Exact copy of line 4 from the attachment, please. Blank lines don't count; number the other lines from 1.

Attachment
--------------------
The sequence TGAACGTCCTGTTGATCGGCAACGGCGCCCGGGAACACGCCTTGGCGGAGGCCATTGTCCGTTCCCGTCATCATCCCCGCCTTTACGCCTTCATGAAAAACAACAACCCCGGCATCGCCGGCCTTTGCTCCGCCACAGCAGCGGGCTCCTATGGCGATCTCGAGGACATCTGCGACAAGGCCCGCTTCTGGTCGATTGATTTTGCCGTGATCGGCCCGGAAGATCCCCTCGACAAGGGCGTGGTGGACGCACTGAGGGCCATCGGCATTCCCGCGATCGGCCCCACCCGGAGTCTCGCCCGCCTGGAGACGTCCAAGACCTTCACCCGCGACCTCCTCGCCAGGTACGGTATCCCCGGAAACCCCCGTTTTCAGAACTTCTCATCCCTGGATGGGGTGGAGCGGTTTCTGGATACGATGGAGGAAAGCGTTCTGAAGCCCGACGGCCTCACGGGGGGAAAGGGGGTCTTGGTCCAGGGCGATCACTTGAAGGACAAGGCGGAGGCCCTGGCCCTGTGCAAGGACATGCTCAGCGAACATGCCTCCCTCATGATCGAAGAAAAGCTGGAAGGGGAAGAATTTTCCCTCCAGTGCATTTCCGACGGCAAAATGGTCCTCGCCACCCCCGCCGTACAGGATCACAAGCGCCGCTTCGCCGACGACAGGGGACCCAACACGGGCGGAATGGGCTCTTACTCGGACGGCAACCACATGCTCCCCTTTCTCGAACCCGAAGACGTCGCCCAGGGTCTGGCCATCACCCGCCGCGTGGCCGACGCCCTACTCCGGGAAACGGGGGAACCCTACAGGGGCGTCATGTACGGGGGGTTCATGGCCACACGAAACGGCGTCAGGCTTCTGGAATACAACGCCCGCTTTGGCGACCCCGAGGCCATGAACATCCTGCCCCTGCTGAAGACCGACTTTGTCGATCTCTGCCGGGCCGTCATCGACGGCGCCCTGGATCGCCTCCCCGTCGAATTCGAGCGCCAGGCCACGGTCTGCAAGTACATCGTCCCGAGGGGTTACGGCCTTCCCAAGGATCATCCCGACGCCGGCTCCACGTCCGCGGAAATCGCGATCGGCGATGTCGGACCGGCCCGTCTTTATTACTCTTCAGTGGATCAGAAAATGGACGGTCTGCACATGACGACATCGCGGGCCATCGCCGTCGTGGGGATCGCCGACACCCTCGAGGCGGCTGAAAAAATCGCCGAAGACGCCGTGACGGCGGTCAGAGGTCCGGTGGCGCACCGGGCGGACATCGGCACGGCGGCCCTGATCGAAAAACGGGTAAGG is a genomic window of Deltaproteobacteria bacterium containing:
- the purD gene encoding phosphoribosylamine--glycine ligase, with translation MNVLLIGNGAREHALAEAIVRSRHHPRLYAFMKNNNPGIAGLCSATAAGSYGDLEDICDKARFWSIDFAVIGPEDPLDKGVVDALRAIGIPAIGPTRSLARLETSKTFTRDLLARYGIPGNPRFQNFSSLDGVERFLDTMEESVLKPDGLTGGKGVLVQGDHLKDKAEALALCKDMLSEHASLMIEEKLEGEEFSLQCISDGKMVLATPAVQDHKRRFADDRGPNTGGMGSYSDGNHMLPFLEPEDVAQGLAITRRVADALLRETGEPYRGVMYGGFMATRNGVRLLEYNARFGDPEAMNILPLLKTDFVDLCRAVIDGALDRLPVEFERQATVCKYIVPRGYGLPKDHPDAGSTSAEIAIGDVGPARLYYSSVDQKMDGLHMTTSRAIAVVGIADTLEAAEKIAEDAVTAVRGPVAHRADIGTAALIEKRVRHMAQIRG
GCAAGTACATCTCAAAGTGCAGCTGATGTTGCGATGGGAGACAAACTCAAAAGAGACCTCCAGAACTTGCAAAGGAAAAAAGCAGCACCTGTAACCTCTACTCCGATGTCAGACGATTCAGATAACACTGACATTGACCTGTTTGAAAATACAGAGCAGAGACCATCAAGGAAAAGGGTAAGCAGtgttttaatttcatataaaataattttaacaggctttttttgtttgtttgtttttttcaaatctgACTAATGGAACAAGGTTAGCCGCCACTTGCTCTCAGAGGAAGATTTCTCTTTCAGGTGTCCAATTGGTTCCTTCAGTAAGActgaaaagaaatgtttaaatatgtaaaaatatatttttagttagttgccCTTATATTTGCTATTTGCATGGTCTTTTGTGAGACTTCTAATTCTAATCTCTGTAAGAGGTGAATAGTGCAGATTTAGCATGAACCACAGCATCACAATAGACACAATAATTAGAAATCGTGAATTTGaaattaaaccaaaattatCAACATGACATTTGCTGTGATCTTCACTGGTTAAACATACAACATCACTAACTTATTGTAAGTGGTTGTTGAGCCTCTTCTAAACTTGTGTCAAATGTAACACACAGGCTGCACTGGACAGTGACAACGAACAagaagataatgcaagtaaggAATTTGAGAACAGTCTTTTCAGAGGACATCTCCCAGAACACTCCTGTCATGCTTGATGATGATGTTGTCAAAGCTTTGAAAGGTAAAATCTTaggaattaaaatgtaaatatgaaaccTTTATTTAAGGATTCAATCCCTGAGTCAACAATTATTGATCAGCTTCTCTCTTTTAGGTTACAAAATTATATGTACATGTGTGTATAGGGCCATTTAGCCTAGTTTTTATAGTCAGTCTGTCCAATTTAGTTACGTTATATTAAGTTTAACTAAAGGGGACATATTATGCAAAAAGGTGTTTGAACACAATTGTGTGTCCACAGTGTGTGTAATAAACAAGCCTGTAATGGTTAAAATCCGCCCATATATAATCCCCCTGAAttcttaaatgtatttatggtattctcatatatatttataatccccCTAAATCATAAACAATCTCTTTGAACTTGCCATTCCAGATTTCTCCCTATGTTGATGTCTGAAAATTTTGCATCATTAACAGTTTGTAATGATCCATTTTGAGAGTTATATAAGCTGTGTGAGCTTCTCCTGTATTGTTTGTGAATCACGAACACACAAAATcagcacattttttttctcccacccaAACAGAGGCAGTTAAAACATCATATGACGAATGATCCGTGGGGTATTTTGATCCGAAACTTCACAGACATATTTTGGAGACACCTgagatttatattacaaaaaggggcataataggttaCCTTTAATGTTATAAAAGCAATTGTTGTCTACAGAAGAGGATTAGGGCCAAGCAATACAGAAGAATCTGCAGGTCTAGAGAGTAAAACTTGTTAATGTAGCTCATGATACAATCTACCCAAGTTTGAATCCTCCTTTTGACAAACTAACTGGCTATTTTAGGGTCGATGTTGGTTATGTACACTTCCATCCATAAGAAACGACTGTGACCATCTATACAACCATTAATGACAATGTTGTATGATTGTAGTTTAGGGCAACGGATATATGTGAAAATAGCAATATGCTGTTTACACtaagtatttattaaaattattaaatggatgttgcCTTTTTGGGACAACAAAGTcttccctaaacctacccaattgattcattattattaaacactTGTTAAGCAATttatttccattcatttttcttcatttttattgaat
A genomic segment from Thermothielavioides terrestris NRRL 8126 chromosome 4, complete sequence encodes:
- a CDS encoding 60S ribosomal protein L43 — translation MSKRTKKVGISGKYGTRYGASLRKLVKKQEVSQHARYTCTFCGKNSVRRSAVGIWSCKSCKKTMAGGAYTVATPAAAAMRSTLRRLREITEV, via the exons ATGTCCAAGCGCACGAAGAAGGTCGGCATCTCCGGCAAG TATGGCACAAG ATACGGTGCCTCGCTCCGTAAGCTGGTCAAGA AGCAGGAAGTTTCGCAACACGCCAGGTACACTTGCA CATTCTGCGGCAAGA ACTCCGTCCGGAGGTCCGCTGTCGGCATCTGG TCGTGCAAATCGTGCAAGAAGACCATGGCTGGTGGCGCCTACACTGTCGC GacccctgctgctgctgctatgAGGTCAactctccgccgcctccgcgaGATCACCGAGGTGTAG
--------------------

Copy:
A genomic segment from Thermothielavioides terrestris NRRL 8126 chromosome 4, complete sequence encodes: